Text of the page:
by

Naomi

2021-06-22

  • share
  • pin
  • email
8 great pet-friendly plants

Have you ever been asked, “Are you a plant person or a pet person?”

I personally believe you can be both. While it’s totally natural to worry about accidentally poisoning your cat or dog, there are tons of plants out there that are beautiful AND totally non-toxic to our furkids. 

Here are a few of our favourites! 

House plants

These are the plants that can tolerate medium to low light conditions, which make them ideal to have inside your home. Of course, this doesn’t mean that you can’t also have them in your garden!

1. Bird’s nest fern (Asplenium Nidus) 

Why the bird’s nest fern is so great: 

  • Beautiful large green leaves (with no thorns!)
  • Easily accommodated – this fern is actually an epiphyte so it can be placed on a tree outdoors or in a pot indoors
  • It’s super hardy, and can survives in low to medium light 
  • Only needs watering once a week

2. Rattlesnake plant (Calathea Lancifolia) 

Why the rattlesnake plant is so great: 

  • Killer stripes – I love the stunning contrast between the dark and light green foliage
  • It “Dances” throughout the day due to the flux of water pressure in the nodes running up the base of its leaves
  • It can survives in indirect light
  • Only needs watering once a week!

3. Spider plant (Chlorophytum Comosum) 

Why we love it:

  • Cats seem to love playing with these pretty long leaves
  • It survives in indirect sunlight
  • So easy to propagate once pups show up! 
  • Generally low maintenance, and only needs water once a week 

Succulents, the ones that thrive on neglect

These are the plants that can survive (and even thrive!) under low-water conditions. Don’t have a green thumb? Don’t worry – you won’t need it here.

4. Zebra plant (Haworthia Attenuata) (but also any type of Haworthia)

Haworthia Attenuata

Why it’s great:

  • It’s non-toxic!
  • Stiff plump leaves, with striking white on green stripes
  • It prefers bright full sun, but can do indoors just as well 
  • Fun to cross-breed with other Haworthias, if you’re into that sort of thing 
  • Only needs watering weekly or even fortnightly, depending on how hot your environment is!

Some of our favorite Haworthias include: 
The “reptile” Haworthia (Haworthia Koelmaniorum)

Haworthia Koelmaniorum

Known for its unusual brown, leathery and bumpy  foliage.

The “crystal” Haworthia (Haworthia Obtusa) 

Haworthia Obtusa F Truncata

Known for its transparent “window” foliage, the leaves are almost totally transparent, making the stored water visible and truly gorgeous under the light. They all pretty much have the same care guide and are generally low-maintenance.

5. Hens and Chicks (Sempervivum – any

Sempervivum

Why they’re so great:

  • Pretty rosette succulents that look like flowers but are really clumps of leaves 
  • There are many variations, but they are generally non-toxic
  • They thrive in both full light and low heat areas
  • They’re fun (and easy) to propagate. These succulents get their name from the pups (chicks) that grow out of the mother-plant on stolen (smaller stem). 
  • Cold-hardy and drought resistant – these guys thrive on neglect. (Great for those of us who tend to abandon our plant babies.)
  • In hot and dry areas, they only need to be watered once a week. In more humid areas, you can go as long as three to four weeks between watering. 

Then there’s the unusual, exotic plants

If you are into the stranger side of things, you’ll love these plants! They are unlike the regular plants we see everyday and you’ll be surprised at how easy they are to look after.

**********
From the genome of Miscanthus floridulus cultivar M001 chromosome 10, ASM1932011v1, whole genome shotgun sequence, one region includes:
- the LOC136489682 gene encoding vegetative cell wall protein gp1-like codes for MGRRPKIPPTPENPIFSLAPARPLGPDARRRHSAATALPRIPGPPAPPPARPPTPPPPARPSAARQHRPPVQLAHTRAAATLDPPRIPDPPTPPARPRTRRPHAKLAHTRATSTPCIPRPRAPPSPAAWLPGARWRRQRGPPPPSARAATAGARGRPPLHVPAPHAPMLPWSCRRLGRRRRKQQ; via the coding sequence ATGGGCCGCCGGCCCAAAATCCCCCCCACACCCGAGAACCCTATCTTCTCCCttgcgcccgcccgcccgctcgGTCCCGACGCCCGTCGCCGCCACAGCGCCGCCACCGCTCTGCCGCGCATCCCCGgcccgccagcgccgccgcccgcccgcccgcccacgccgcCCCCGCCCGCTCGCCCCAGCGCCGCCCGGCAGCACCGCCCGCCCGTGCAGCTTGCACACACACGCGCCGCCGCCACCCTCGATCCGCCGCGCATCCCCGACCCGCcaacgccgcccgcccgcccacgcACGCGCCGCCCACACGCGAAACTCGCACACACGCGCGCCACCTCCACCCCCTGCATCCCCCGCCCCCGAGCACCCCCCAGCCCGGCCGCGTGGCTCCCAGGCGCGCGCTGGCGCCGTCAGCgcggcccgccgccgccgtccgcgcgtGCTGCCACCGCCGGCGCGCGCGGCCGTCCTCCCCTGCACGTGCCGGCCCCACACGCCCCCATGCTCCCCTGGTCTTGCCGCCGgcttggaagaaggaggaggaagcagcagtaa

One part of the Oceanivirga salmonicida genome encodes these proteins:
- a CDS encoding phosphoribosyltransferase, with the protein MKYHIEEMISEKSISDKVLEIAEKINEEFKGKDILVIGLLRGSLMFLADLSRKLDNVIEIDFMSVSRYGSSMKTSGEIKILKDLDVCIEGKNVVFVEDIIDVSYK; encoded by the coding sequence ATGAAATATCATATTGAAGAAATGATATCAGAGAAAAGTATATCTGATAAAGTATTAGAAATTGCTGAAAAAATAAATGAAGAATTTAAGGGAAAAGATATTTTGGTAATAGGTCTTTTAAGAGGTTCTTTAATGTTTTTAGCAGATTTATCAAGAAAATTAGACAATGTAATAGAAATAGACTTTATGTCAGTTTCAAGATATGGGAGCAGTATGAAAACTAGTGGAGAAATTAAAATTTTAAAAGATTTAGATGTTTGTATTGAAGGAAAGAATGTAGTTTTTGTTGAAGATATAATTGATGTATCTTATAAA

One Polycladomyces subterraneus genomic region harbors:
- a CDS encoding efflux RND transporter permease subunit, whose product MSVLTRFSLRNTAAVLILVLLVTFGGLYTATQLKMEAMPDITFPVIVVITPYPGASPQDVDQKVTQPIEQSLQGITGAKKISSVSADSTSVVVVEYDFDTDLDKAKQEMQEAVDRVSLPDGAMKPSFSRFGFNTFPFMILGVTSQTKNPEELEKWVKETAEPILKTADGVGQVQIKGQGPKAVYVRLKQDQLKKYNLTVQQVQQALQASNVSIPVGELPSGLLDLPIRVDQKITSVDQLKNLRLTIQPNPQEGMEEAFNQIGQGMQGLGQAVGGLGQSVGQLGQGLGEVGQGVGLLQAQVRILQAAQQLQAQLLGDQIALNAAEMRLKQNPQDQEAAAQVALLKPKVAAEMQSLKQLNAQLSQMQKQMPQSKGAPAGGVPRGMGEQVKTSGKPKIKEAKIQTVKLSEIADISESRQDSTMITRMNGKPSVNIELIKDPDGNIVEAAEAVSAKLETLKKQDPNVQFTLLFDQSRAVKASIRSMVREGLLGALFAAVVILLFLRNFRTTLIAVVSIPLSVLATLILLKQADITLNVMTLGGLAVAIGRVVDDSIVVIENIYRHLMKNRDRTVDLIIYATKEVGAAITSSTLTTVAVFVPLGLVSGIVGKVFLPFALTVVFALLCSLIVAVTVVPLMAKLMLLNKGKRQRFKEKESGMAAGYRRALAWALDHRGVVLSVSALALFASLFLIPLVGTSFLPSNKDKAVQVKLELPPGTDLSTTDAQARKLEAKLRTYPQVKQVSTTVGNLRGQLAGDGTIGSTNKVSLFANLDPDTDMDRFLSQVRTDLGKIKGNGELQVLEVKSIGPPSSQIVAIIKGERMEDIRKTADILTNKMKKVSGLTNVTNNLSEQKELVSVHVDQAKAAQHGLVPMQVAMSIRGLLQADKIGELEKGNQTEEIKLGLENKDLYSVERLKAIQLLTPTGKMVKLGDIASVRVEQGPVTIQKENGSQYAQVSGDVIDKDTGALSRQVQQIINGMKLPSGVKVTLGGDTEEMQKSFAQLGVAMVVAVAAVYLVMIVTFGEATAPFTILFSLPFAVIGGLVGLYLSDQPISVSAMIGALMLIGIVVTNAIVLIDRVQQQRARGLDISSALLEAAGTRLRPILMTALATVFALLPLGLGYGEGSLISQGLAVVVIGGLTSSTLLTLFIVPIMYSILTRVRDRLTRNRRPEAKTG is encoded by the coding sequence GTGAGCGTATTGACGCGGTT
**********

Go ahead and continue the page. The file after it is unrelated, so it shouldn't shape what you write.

6. Air plants (Tillandsia) 

Tillandsia

Why air plants are so great:

  • Beautiful foliage that tends to be plump and powdery. 
  • They don’t require soil at all (WHAAT?) as they absorb moisture and nutrients from the air via their leaves
  • Only need bright indirect light to survive.
  • Just soak-and-dry once a week or mist them every two to three days 
  • They are so pretty! They make great additions to a home via hanging from the ceiling, table-top centerpiece, or even mounted on walls. (Fun fact: air plants bloom once in their lifetime and their flowers are exquisite.)

7. Venus Flytrap (Dionaea Muscipula)

Venus Flytrap

Why they’re great:

  • Natural pest control – these carnivorous plants feed on flies and other small insects
  • Their “teeth” aren’t actually sharp, so they cannot harm your pets or your fingers – don’t worry!
  • Relies on bright light and moisture retention. Sphagnum moss, peat moss, and distilled water does the trick. (Be careful not to use fertiliser or any nutrient-rich soil as this is like poison to these fellas.)
  • “Feed” them with a housefly or small insect once a week. One fish food pellet also does the job!

8. Marimo Ball (Aegagropila Linnaei) 

Marimo Ball

Why they’re so great:

  • These ‘balls’ are a special type of moss ball originally found in Japan and Iceland. It is a rare, naturally-forming type of algae growth.
  • They’re great for most aquariums as they generate oxygen and remove nitrates from the water.
  • Don’t need much light! (They’re found naturally at the bottom of lakes.)  
  • They grow very slowly and live for a very long time (two centuries or more!). They are even passed down as family heirlooms to symbolise close, everlasting bonds. 
  • Can be kept in vases, jars, containers. Do not need air. 
  • If it is in an aquarium, change the water as you normally would. If kept in a jar, you may not ever have to change the water if it remains clear!

So, who says you can’t have it all? These plants are all unique in their own way and each one has its own fun little quirk. 

While you probably don’t have to worry if your pup mistakes your Haworthia for a chew toy or if your cat “accidentally” swallows your baby Marimo ball, you’d probably want to keep your pets from chomping on your plants. It is after all a responsible pet-rent thing to do!